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T1 - Volume-outcome relationships in coronary artery bypass graft surgery patients

T2 - 5-year major cardiovascular event outcomes

AU - Lin, Herng Ching

AU - Xirasagar, Sudha

AU - Tsao, Nai Wen

AU - Hwang, Yi Ting

AU - Kuo, Nai Wen

AU - Lee, Hsin Chien

PY - 2008/4

Y1 - 2008/4

N2 - Objective: Using nationwide population-based data from Taiwan's National Health Insurance database, we examined the association between hospitals' coronary artery bypass grafting surgery volume and 5-year major adverse cardiovascular events. Methods: We used Taiwan's National Health Insurance claims data linked to the Cause of Death file for the years approximately 1997 to 2004. All 5718 patients who underwent nonemergency coronary artery bypass grafting operations during 1997 through 1999 were classified into one of 4 hospital volume groups: 282 cases or less (low volume, n = 1584 patients), 283 to 517 cases (medium volume, n = 1317), 518 to 725 cases (high volume, n = 1437), and 726 cases or more (very high volume, n = 1380). Results: Increasing hospital volume is associated with increasing 5-year major adverse cardiovascular event-free survival (72.0%, 75.5%, 76.9%, and 79.4% in low-volume, medium-volume, high-volume, and very high-volume hospitals, respectively). Cox regression analysis shows that increasing hospital volume predicts a systematic decrease in adjusted major adverse cardiovascular event hazard at 5 years. The 5-year major adverse cardiovascular event hazard ratios for high-volume and very high-volume hospitals were 0.884 (95% confidence interval, 0.809-0.965) and 0.811 (95% confidence interval, 0.728-0.904) relative to low-volume hospitals after adjusting for patient demographics and economic status, initial case severity, coronary artery bypass grafting procedure attributes, and hospital characteristics. Conclusions: The findings suggest that high-volume hospitals have some processes, infrastructure/personnel factors, or both that seem to produce not only better short-term outcomes but also better long-term outcomes.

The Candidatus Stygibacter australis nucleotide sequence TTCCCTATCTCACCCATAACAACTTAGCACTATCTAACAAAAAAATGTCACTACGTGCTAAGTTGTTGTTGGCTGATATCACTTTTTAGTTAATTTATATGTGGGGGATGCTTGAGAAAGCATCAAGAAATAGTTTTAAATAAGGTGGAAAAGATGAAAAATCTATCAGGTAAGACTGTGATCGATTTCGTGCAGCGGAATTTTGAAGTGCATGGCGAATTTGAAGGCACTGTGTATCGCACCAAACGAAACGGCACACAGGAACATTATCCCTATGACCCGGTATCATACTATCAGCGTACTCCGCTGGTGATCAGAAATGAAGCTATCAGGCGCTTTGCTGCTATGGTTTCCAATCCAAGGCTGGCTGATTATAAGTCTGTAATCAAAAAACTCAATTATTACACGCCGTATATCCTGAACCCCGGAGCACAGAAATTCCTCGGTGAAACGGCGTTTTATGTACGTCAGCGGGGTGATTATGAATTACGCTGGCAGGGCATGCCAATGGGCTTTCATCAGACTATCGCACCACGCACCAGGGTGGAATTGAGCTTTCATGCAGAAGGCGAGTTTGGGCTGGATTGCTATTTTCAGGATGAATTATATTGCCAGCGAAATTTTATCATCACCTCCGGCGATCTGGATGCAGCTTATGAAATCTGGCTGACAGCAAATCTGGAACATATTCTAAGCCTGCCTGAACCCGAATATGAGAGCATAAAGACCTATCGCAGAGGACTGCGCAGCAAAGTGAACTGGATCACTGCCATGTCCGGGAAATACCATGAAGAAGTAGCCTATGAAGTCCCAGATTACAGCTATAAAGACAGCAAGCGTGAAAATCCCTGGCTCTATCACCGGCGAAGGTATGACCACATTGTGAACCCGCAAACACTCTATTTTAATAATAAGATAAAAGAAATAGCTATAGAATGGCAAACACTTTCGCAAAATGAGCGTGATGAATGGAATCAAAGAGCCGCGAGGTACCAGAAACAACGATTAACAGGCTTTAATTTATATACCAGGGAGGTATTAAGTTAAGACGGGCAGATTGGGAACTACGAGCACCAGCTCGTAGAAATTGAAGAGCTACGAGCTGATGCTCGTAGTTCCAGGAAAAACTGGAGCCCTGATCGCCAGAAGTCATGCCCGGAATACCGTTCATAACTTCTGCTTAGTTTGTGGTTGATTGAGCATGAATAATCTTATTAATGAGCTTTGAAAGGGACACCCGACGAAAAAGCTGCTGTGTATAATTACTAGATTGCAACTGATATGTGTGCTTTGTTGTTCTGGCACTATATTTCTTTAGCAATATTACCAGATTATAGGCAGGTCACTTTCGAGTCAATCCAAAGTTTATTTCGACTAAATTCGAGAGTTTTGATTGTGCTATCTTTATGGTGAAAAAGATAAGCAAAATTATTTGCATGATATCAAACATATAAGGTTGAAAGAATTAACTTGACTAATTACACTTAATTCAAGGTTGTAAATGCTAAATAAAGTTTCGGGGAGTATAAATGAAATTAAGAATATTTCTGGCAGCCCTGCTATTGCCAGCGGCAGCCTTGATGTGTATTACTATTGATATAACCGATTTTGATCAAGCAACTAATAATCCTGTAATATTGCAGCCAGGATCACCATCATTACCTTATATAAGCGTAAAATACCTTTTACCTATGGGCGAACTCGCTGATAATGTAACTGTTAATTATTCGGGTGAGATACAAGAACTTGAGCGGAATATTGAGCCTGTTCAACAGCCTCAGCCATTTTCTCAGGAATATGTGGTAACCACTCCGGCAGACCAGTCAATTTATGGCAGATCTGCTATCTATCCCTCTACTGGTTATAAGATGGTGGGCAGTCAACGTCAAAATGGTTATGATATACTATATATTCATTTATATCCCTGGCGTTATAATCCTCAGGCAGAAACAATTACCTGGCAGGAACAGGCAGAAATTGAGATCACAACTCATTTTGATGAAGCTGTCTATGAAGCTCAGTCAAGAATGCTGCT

AB - Objective: Using nationwide population-based data from Taiwan's National Health Insurance database, we examined the association between hospitals' coronary artery bypass grafting surgery volume and 5-year major adverse cardiovascular events. Methods: We used Taiwan's National Health Insurance claims data linked to the Cause of Death file for the years approximately 1997 to 2004. All 5718 patients who underwent nonemergency coronary artery bypass grafting operations during 1997 through 1999 were classified into one of 4 hospital volume groups: 282 cases or less (low volume, n = 1584 patients), 283 to 517 cases (medium volume, n = 1317), 518 to 725 cases (high volume, n = 1437), and 726 cases or more (very high volume, n = 1380). Results: Increasing hospital volume is associated with increasing 5-year major adverse cardiovascular event-free survival (72.0%, 75.5%, 76.9%, and 79.4% in low-volume, medium-volume, high-volume, and very high-volume hospitals, respectively). Cox regression analysis shows that increasing hospital volume predicts a systematic decrease in adjusted major adverse cardiovascular event hazard at 5 years. The 5-year major adverse cardiovascular event hazard ratios for high-volume and very high-volume hospitals were 0.884 (95% confidence interval, 0.809-0.965) and 0.811 (95% confidence interval, 0.728-0.904) relative to low-volume hospitals after adjusting for patient demographics and economic status, initial case severity, coronary artery bypass grafting procedure attributes, and hospital characteristics. Conclusions: The findings suggest that high-volume hospitals have some processes, infrastructure/personnel factors, or both that seem to produce not only better short-term outcomes but also better long-term outcomes.